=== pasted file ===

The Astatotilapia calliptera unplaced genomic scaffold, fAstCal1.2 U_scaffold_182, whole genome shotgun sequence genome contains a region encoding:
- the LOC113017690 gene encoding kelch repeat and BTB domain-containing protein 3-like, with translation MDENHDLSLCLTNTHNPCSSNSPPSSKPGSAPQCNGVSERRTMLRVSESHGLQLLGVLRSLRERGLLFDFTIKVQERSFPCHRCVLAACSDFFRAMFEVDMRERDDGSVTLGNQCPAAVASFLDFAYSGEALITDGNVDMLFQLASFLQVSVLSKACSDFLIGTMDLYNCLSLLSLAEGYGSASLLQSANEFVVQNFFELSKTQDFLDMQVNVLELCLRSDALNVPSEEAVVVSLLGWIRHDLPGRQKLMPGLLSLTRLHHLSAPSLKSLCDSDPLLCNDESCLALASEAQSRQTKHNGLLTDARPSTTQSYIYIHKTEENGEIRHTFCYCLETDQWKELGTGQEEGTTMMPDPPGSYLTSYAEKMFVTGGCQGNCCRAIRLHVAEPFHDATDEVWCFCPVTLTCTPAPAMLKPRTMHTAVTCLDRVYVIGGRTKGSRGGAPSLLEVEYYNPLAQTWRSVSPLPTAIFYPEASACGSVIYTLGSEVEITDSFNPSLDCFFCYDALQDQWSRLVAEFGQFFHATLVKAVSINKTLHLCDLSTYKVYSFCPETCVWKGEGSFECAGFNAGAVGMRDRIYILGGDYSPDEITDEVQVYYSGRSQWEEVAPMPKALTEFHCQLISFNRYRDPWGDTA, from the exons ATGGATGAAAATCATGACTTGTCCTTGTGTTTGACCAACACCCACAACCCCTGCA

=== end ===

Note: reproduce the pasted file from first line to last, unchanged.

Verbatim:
The Astatotilapia calliptera unplaced genomic scaffold, fAstCal1.2 U_scaffold_182, whole genome shotgun sequence genome contains a region encoding:
- the LOC113017690 gene encoding kelch repeat and BTB domain-containing protein 3-like, with translation MDENHDLSLCLTNTHNPCSSNSPPSSKPGSAPQCNGVSERRTMLRVSESHGLQLLGVLRSLRERGLLFDFTIKVQERSFPCHRCVLAACSDFFRAMFEVDMRERDDGSVTLGNQCPAAVASFLDFAYSGEALITDGNVDMLFQLASFLQVSVLSKACSDFLIGTMDLYNCLSLLSLAEGYGSASLLQSANEFVVQNFFELSKTQDFLDMQVNVLELCLRSDALNVPSEEAVVVSLLGWIRHDLPGRQKLMPGLLSLTRLHHLSAPSLKSLCDSDPLLCNDESCLALASEAQSRQTKHNGLLTDARPSTTQSYIYIHKTEENGEIRHTFCYCLETDQWKELGTGQEEGTTMMPDPPGSYLTSYAEKMFVTGGCQGNCCRAIRLHVAEPFHDATDEVWCFCPVTLTCTPAPAMLKPRTMHTAVTCLDRVYVIGGRTKGSRGGAPSLLEVEYYNPLAQTWRSVSPLPTAIFYPEASACGSVIYTLGSEVEITDSFNPSLDCFFCYDALQDQWSRLVAEFGQFFHATLVKAVSINKTLHLCDLSTYKVYSFCPETCVWKGEGSFECAGFNAGAVGMRDRIYILGGDYSPDEITDEVQVYYSGRSQWEEVAPMPKALTEFHCQLISFNRYRDPWGDTA, from the exons ATGGATGAAAATCATGACTTGTCCTTGTGTTTGACCAACACCCACAACCCCTGCA